It is August 1930, and Tazio Nuvolari has journeyed with Alfa Romeo designer, Vittorio Jano, to Vienna after contesting the Linthal-Klausenpass hillclimb. Here, within the Ringstrasse, lies the intellectual and cultural hub of the city: a network of elegant coffee-shops, furnished with marble-topped tables, in which patrons are provided with newspapers, reference books, writing materials, and the atmosphere to discuss and develop the pressing political and philosophical issues of the day.
Within the Cafe Griensteidl sits the young Viennese logician Kurt Godel, an untouched glass of water before him on the tabletop. Wiry and bespectacled, his head tilts down towards the glass, and a permanent frown appears to crease his brow. Across the table sit Jano and Nuvolari, each nurturing a cup of coffee.
The introductions complete, and the small-talk exhausted, a brief silence plays over the background noise, (a cacophonous and symphonous medley of chatter in the coffee-shop, merging melodiously with the sound of a distant waltz, and the vaporous exhalations of a locomotive surging out of Westbahnhof station).
"Signor Nuvolari, please tell me about what you understand by the concept of the limit," asks Godel, without lifting his head.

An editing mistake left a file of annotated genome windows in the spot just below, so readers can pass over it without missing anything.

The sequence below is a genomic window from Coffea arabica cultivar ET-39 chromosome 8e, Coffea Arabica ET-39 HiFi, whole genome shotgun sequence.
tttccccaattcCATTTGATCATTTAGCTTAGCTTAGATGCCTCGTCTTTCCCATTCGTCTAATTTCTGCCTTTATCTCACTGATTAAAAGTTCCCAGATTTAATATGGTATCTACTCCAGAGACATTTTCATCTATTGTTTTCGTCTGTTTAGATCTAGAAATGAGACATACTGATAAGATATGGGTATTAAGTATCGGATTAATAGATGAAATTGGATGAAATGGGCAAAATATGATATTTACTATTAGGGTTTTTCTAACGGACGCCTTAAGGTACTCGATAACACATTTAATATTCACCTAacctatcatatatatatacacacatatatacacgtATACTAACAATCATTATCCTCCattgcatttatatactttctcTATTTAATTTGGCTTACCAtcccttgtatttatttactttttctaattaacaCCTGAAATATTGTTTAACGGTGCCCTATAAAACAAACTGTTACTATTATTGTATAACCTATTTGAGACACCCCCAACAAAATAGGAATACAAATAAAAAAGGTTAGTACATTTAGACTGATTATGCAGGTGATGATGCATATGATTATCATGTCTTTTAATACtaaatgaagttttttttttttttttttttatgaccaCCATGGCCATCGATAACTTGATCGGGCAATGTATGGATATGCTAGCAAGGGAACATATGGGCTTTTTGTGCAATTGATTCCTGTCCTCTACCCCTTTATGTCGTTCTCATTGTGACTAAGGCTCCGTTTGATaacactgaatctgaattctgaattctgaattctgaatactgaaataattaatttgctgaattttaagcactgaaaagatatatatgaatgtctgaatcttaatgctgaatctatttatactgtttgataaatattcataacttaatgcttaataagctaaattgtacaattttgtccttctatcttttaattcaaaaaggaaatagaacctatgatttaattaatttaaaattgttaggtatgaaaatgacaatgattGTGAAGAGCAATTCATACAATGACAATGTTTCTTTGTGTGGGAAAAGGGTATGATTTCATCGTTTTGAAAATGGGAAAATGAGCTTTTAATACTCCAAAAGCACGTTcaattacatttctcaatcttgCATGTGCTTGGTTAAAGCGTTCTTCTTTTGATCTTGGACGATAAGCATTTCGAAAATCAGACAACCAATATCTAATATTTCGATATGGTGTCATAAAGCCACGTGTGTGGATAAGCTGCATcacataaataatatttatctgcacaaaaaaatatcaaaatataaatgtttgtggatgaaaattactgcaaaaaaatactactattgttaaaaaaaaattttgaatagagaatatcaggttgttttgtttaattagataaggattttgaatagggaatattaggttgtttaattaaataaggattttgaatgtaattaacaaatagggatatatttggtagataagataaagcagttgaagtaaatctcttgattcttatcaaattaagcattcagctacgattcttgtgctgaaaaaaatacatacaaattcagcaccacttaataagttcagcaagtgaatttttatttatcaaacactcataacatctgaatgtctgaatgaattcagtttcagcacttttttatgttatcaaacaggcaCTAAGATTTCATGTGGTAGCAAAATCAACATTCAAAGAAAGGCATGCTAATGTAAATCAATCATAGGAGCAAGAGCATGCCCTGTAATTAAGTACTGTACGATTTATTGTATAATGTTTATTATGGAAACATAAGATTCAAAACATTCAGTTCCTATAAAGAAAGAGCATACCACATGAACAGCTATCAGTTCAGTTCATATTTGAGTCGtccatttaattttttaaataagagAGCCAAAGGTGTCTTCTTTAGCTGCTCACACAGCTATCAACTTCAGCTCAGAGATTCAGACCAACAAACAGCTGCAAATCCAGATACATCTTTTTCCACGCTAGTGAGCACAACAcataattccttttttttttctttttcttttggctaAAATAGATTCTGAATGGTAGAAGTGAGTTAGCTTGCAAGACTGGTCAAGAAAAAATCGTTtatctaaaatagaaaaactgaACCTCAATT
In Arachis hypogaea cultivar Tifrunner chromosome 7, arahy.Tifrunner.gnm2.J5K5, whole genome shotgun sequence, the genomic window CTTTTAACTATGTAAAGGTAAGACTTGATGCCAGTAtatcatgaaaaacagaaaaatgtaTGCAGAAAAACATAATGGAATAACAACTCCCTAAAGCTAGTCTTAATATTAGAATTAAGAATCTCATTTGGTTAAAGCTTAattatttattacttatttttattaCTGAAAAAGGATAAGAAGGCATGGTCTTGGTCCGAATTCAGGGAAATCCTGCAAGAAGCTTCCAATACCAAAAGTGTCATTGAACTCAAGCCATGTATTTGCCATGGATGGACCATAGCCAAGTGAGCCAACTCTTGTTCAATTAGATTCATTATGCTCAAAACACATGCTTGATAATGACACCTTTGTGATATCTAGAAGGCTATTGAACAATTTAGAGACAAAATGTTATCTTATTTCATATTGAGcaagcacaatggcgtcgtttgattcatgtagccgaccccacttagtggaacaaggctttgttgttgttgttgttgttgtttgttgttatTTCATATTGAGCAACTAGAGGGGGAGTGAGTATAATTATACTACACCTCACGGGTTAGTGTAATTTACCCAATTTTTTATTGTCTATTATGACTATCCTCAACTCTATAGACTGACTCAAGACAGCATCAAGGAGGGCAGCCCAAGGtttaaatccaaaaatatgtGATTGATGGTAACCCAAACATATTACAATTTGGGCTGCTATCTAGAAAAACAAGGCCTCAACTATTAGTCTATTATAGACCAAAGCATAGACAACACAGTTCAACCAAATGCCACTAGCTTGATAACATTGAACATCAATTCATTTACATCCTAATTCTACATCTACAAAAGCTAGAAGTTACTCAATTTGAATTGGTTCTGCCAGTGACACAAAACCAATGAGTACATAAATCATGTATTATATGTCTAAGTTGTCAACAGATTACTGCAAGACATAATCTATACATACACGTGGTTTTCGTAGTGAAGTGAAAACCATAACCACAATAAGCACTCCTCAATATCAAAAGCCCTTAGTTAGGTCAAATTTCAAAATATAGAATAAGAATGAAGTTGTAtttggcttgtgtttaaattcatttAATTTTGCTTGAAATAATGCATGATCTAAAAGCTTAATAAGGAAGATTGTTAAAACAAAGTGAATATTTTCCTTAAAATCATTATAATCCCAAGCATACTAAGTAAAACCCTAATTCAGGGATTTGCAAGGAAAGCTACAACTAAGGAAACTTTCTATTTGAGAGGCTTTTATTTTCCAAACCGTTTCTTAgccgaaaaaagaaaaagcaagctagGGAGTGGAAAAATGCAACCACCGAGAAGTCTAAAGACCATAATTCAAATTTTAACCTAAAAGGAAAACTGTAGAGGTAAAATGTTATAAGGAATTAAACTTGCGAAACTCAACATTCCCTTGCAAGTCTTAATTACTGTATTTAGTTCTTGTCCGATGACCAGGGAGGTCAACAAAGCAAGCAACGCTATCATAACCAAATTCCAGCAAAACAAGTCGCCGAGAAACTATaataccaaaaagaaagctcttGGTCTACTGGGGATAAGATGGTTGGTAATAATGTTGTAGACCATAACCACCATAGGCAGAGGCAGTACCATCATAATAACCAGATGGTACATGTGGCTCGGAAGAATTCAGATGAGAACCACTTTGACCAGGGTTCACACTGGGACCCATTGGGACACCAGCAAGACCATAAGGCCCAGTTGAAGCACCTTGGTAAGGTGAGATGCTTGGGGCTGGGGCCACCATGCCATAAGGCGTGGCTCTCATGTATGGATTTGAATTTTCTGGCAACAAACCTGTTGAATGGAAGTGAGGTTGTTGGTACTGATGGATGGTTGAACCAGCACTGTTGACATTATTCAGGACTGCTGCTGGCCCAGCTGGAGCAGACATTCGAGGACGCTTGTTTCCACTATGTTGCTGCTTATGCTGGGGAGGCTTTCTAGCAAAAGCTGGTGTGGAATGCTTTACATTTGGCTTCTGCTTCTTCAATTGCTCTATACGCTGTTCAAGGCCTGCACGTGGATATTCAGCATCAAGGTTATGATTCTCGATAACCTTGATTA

Nuvolari exchanges a wary glance with Jano. "The limit? Well, suppose I begin driving at a certain speed, and judge that I am a certain distance from the limit of a vehicle's adhesion. I can divide that distance in half, and take myself to that midpoint. I am then going faster, yet I have still not reached the limit of the vehicle. I can then take the new distance that separates me from the limit, divide it in half again, take myself to that next level, and so on, ad infinitum, going faster every time, but never actually reaching the limit of the vehicle. That is what I understand by the limit: it is the boundary of my performance; it restricts me, yet I play with it and manipulate it, see it and feel it, but I can never attain it."
"I see," says Godel. "The possibility of infinite perfectibility within a finite limit interests me. But how do you know this limit is there, if you never attain it?"
"By exceeding it," replies Nuvolari flatly.
Godel finally raises his head, and stares unblinkingly at Tazio. "Vienna is the home of the unconscious, Signor Nuvolari. How much do you think you know about yourself when you're driving?"
"I know that there are things about myself as a racing driver which I could never know, if that's what you mean? If I knew everything there is to know about myself, then I would need to know that knowledge in turn, and then I would need to know that I know that knowledge, ad infinitum. Hence, I would never be able to know myself completely without being infinite."
"Quite," replies Godel with a wry smile.
In September 1930, Godel will go on to raise the possibility at a conference in Konigsberg that there are logically true propositions which cannot be proven. In 1931, he will publish his incompleteness theorems, thereby destroying the 'formalist' programme which sought to establish that all mathematical truth could be obtained by applying syntactical rules of deduction to axiomatic systems. Godel and Nuvolari, however, will never meet again.